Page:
Work From A Coffee Shop

For those who work for themselves or as freelancers, getting out of the home office is often a healthy change that provides social interaction and relieves boredom. It can also provide new ideas and motivation.These days, it’s possible to work almost anywhere, and coffee shops are one of the top spots for the mobile worker.[1]


Finding Your Space

  1. Locate a suitable coffee shop. Coffee shops vary in ambiance and clientele—from the more relaxed Internet cafe to the bustling, trendy bistro—and it's important to find the right "fit" for your personal preferences and needs. There are a lot of factors to consider when trying to find your perfect away-from-home working space;[1] however, there are certain things that anyone working in a coffee shop is likely to want.
    • A comfortable place to sit that is warm or cool enough for your liking.
    • A menu that you enjoy with reasonably priced items.
    • Free Internet access.
    • A place where you can sit for long periods of time without being asked to leave outright... or subtly.
  2. Find alternatives. It's also a sensible precaution to select a range of possible coffee shops to use should one be too crowded or closed for any reason. Things to consider include:
    • Crowds. The noise from a crowded coffee shop can make it hard to think, but the activity from all the people might actually be energizing and inspirational.
    • Music. Shops that play music can create a distracting atmosphere, or the music may be invigorating. Mostly this depends on you, your mood, your tastes, and the music being played.
    • A relaxed atmosphere. In general, this is a good thing; however, some people work better in the middle of a vibrant buzz.
  3. Gather information. It never hurts to research shops ahead of time. There are many resources that will help you find the right coffee shop for you without having to drive all over the place. Try a little research to avoid disappointment.
    • The iPhone app, WHA (Work Hard Anywhere) allows users to find laptop-friendly coffee shops in their area by showing a bar graph that rates things such as internet speed, noise level, and the accessibility of power outlets.[2]
    • Websites such as Workfrom use crowd-sourced reviews (similar to YELP) to inform visitors of laptop-friendly coffee shops as well.[3]
    • WOM! No, this isn’t another app, it simply stands for “word of mouth” and it is considered one of the most powerful forms of advertising. Simply ask people if they have experience with any local shops that are laptop friendly. People are usually very happy to share their opinions.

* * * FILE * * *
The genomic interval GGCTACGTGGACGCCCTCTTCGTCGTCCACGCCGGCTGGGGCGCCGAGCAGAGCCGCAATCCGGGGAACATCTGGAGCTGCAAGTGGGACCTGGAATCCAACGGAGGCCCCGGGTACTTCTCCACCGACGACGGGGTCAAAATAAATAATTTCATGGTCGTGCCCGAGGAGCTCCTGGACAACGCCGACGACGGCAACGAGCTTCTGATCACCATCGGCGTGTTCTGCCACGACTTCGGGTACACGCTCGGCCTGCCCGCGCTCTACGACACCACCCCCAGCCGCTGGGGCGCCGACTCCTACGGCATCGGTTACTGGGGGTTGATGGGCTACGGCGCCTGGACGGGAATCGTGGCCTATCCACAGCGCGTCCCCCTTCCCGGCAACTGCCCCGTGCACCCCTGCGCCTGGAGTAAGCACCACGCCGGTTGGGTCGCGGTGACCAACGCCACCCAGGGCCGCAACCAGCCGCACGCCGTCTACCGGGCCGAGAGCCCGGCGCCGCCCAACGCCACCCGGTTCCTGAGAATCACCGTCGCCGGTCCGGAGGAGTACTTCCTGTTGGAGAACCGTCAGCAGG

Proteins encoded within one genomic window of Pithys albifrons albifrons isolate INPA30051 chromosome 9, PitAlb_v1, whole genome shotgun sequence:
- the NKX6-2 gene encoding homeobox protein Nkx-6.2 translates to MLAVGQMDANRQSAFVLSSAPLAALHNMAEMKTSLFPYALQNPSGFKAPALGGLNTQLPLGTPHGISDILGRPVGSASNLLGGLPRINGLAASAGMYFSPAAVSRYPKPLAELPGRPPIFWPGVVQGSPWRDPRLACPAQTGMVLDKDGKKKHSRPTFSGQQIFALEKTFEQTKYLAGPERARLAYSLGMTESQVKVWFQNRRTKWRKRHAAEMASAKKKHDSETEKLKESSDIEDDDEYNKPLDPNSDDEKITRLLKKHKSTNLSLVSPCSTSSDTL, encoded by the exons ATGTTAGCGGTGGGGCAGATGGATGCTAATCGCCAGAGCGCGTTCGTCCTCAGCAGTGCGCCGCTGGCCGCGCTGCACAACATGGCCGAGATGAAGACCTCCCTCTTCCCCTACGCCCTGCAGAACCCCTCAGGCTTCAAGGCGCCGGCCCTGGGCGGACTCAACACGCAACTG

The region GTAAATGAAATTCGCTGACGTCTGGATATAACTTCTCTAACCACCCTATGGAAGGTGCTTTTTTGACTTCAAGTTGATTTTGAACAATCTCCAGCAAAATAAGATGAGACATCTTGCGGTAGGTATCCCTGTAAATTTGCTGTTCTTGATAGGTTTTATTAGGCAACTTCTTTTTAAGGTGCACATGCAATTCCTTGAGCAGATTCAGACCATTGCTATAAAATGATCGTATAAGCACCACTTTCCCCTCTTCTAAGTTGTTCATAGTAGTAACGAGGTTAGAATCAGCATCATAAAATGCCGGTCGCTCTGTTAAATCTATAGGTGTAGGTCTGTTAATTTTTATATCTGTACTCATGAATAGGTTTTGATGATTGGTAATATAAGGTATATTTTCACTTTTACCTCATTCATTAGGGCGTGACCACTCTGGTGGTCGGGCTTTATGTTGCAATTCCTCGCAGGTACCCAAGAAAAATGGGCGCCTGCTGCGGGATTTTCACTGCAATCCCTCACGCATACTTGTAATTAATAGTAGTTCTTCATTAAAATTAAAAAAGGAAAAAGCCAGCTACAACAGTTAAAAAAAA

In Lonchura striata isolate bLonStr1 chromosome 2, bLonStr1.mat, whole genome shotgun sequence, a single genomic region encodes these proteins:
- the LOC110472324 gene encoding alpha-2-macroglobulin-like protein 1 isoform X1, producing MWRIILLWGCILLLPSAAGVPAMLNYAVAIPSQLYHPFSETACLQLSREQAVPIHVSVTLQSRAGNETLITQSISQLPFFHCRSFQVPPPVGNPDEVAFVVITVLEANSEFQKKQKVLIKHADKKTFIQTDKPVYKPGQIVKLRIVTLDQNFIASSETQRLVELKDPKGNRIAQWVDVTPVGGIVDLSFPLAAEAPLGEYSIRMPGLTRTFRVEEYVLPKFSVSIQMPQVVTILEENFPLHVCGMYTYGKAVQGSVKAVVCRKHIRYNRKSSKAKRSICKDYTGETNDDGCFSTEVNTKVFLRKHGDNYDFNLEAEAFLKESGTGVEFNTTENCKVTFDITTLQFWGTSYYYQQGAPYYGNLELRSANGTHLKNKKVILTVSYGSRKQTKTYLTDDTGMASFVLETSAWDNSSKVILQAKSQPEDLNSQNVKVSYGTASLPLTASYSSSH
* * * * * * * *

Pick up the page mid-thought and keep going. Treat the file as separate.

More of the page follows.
4. Equip yourself. If you don't want to have to make trips back and forth between the coffee shop and your home office, make certain you are equipped with everything you need, or even might need, ahead of time. Items to consider:
    • Laptop, iPad, or other form of text processing or Internet access device. You may or may not need this; for some, a simple notepad and pencil may suffice depending on what your work consists of.
    • A suitable bag to carry your laptop, files, books, etc. Choose one that is comfortable to wear and sits well between your feet or next to you.
    • Extra batteries for any of your electronic equipment. Better safe than sorry.
    • Three-prong-to-two-prong plug converter. This is a fantastic item to keep handy if you are using electronic equipment, since you might not always know what type of outlets will be available.[4]
    • An organizer book with a checklist. Checklists keep you on track both for the work you need to do, and the items you will want to always have with you. Just make sure to check it before you head out to the coffee shop![5]

Being Considerate

  1. Spend money. If you want your favorite coffee shop office space to not go out of business, you need to help support it by spending money during your time there. If you’ve chosen a spot with lots of good food and drinks at reasonable prices, you should be able to patronize the shop without putting too much of a dent in your wallet.
    • Buying one drink every two to three hours of work is considered fair.[6]
    • If you are working through lunchtime, consider buying your lunch from their menu.
    • Tip the baristas well. This will also likely keep you from suffering “the evil eye” after you’ve taken up a table for a few hours.
  2. Use only one chair. You don’t need to take another seat for your laptop bag, etc. Put them on the floor if you need to. Leave the chairs for other customers.[6]
    • Chose a bag with a long strap to wrap around your ankle if you are concerned about someone possibly taking it.
  3. Condense your work space. Try your best to make one table work for you by not spreading out too much.
    • One way to conserve space is to have as many of your work materials already in digital form on your laptop or on flash drives.
  4. Leave in a reasonable amount of time. Coffee shops make their money in direct proportion to the number of customers they serve. If they can’t turn over your table because you keep overstaying your welcome, the shop will lose customers and profit.
    • As long as you keep spending money, most places welcome you to stay until closing, but you should NEVER stay past closing time.
    • If you are freeloading, eight hours is considered pushing it, so take that into consideration.[7]